In [1]:

```
## Import various packages that enable this notebook to work
import sys
!{sys.executable} -m pip install scipy
import numpy
import pylab
from scipy import optimize
```

In [2]:

```
## Define the Benefit and Cost Functions
def Benefit(x):
return x*(4-x)
def Cost(x):
return x*x
```

In [3]:

```
## Define the Payoff functions for both players
def APayoff(a,b): return Benefit(a+b)-Cost(a)
def BPayoff(a,b): return Benefit(a+b)-Cost(b)
```

In [4]:

```
## Suppose A invests a=0.6. How should B respond?
## Let's try all the values from 0 to 1, in increments of 0.1
for b in range(0,11):
print("An investment of b =", b/10, "yields a payoff of", round(BPayoff(0.6,b/10),4))
```

In [5]:

```
## Given an input value for the variable a, this function determines the optimal value of b.
## Thus, after A invests some amount a, this function calculates B's best response move b that maximizes his payoff,
## i.e., minimizes the value of -BPayoff. We do this to take advantage of Python's Optimize.Minimize function.
def GetBestB(a):
def func(x): return -BPayoff(a,x)
BestB = optimize.minimize_scalar(func,bounds=(0,1), method='bounded')
b = BestB.x
return b
```

In [6]:

```
GetBestB(0.6)
```

Out[6]:

In [7]:

```
## Thus, if A selects a=0.6, B will respond with b=0.7, which is the move that maximizes B's payoff.
## Below we see the payoffs for both players.
APayoff(0.6,0.7),BPayoff(0.6,0.7)
```

Out[7]:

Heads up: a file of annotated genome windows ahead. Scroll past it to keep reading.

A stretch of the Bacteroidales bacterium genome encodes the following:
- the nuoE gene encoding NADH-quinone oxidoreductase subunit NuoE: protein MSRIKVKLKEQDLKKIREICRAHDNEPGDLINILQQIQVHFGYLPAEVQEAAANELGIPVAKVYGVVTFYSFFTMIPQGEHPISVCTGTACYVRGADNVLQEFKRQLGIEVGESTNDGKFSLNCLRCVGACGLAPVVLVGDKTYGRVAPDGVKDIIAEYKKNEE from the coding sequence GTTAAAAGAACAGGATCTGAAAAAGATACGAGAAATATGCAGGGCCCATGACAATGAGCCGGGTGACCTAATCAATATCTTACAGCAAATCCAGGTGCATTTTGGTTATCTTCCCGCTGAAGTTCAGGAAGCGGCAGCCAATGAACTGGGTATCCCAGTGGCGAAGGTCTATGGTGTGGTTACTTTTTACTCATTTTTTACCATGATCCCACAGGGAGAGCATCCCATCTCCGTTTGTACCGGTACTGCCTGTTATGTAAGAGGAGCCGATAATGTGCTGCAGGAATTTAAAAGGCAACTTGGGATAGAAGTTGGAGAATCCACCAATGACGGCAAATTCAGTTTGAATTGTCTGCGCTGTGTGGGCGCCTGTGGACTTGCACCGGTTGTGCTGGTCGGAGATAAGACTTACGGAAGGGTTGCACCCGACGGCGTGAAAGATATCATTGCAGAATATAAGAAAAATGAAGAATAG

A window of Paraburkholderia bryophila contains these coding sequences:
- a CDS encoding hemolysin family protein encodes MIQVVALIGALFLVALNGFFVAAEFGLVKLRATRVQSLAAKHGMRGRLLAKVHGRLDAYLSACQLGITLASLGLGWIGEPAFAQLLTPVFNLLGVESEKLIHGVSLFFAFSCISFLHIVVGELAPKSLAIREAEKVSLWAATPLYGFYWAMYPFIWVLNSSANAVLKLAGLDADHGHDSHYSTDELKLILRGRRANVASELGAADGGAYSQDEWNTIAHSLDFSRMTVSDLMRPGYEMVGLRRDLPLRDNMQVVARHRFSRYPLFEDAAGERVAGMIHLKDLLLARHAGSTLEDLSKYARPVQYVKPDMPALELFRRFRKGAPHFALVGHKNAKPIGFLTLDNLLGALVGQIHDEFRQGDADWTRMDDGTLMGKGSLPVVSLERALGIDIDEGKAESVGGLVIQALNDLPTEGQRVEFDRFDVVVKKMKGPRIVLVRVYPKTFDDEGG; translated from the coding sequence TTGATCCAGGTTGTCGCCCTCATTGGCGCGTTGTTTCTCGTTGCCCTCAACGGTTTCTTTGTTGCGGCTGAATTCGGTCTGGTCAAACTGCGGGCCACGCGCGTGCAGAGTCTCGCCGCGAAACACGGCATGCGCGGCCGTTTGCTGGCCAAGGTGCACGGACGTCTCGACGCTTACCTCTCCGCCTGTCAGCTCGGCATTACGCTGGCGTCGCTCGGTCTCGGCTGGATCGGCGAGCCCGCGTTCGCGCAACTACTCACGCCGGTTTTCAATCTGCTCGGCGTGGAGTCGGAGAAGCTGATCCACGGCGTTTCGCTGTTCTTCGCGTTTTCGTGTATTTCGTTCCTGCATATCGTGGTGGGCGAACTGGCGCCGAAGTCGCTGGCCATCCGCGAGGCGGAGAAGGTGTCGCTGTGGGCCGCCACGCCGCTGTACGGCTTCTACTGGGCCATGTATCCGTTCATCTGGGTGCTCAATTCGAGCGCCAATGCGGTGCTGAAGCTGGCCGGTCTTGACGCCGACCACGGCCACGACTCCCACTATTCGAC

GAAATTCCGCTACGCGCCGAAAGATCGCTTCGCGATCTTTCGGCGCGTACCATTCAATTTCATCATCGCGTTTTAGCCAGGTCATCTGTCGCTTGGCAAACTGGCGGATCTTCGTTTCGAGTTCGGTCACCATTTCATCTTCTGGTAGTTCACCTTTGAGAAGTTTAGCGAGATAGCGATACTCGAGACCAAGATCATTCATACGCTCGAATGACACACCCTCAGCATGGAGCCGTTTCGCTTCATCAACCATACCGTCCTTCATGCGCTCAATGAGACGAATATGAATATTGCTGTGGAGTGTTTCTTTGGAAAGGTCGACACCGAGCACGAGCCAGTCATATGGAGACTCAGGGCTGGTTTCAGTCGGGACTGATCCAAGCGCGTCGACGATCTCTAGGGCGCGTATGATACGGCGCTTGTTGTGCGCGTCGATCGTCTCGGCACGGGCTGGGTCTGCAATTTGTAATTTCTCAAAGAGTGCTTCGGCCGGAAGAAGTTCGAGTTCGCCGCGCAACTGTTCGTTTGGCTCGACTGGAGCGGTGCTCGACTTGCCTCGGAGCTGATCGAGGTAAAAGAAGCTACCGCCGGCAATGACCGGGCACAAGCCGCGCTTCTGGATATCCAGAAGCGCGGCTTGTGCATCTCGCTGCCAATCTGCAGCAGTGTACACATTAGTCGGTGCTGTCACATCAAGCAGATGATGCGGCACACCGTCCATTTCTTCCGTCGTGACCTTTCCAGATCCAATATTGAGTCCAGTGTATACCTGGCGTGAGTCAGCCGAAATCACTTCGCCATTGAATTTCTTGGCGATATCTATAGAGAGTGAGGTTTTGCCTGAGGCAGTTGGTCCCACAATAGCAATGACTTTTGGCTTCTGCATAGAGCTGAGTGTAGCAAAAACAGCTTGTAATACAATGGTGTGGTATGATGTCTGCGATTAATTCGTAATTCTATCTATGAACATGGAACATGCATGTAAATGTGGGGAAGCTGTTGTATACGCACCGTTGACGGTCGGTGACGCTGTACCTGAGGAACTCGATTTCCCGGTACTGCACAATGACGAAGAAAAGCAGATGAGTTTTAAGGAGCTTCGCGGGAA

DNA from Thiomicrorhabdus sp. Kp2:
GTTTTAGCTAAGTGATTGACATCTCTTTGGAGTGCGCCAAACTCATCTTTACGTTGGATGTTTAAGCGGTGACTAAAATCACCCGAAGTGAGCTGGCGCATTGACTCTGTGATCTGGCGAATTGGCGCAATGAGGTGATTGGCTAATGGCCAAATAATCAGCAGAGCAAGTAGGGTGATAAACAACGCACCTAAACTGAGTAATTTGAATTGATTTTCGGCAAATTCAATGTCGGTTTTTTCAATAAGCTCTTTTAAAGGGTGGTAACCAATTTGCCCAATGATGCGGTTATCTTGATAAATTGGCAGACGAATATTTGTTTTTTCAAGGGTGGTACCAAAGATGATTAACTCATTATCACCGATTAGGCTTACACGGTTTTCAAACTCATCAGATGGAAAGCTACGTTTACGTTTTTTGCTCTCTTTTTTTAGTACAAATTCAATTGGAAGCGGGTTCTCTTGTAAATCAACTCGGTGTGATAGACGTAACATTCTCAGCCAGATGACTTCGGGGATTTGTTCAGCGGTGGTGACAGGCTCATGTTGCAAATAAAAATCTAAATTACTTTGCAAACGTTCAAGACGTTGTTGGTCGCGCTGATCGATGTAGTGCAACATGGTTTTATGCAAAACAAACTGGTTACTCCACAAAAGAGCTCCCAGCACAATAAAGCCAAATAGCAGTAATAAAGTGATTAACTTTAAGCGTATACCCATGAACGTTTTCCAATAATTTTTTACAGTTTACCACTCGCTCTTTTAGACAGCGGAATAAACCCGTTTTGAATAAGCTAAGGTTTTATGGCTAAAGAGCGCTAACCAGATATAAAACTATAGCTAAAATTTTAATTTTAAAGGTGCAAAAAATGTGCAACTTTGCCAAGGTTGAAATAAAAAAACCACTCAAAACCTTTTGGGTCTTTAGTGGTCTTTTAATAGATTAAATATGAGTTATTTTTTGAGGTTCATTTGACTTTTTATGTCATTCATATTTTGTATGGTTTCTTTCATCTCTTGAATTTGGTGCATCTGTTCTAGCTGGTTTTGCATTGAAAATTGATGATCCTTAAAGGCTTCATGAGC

In [8]:

```
## Now that we can caculate GetBestB(a) for all values of a, A wants to select the value of a that maximizes her payoff.
## The function below determines this value of a.
def GetBestA():
def f(x): return -APayoff(x,GetBestB(x))
BestA = optimize.minimize_scalar(f,bounds=(0,1), method='bounded')
a = BestA.x
return a
```

In [9]:

```
## Now we have Python determine the optimal values of a and b.
a = GetBestA()
b = GetBestB(a)
print("A's optimal strategy is a =", a)
print("B's optimal strategy is b =", b)
print("The payoff to A is", APayoff(a,b), "and the payoff to B is", BPayoff(a,b))
```

In [10]:

```
## Let's generalize this to other Benefit and Cost functions.
## We'll assume that the Benefit and Cost functions are quadratic, i.e, Benefit(x)=px^2+qx+r and Cost(x)=sx^2+tx+u
## The function below is simply a cut+paste of what we showed above.
def CalculatePayoffs(p,q,r,s,t,u):
def Benefit(x): return p*x*x + q*x + r
def Cost(x): return s*x*x + t*x + u
def APayoff(a,b): return Benefit(a+b)-Cost(a)
def BPayoff(a,b): return Benefit(a+b)-Cost(b)
def GetBestB(a):
def func(x): return -BPayoff(a,x)
BestB = optimize.minimize_scalar(func,bounds=(0,1), method='bounded')
b = BestB.x
return b
def GetBestA():
def f(x): return -APayoff(x,GetBestB(x))
BestA = optimize.minimize_scalar(f,bounds=(0,1), method='bounded')
a = BestA.x
return a
a = GetBestA()
b = GetBestB(a)
print("A's optimal strategy is a =", a)
print("B's optimal strategy is b =", b)
print("The payoff to A is", APayoff(a,b), "and the payoff to B is", BPayoff(a,b))
print()
return
```

In [11]:

```
## Let's double-check our answers for our original question, where Benefit(x)=x(4-x)=-x^2+4x+0 and Cost(x)=x^2.
## Thus, we have p=-1, q=4, r=0, s=1, t=0, u=0 in this example.
CalculatePayoffs(-1,4,0,1,0,0)
```

In [12]:

```
## Now use the SLIDERS below to adjust the values of p,q,r,s,t,u. Instantly we see the optimal values and payoffs.
## Do you notice anything interesting?
from __future__ import print_function
from ipywidgets import interact, interactive, fixed, interact_manual
import ipywidgets as widgets
interact(CalculatePayoffs,
p=widgets.IntSlider(min=-10, max=10, step=1, value=-1),
q=widgets.IntSlider(min=-10, max=10, step=1, value=4),
r=widgets.IntSlider(min=-10, max=10, step=1, value=0),
s=widgets.IntSlider(min=-10, max=10, step=1, value=1),
t=widgets.IntSlider(min=-10, max=10, step=1, value=0),
u=widgets.IntSlider(min=-10, max=10, step=1, value=0))
```

Out[12]: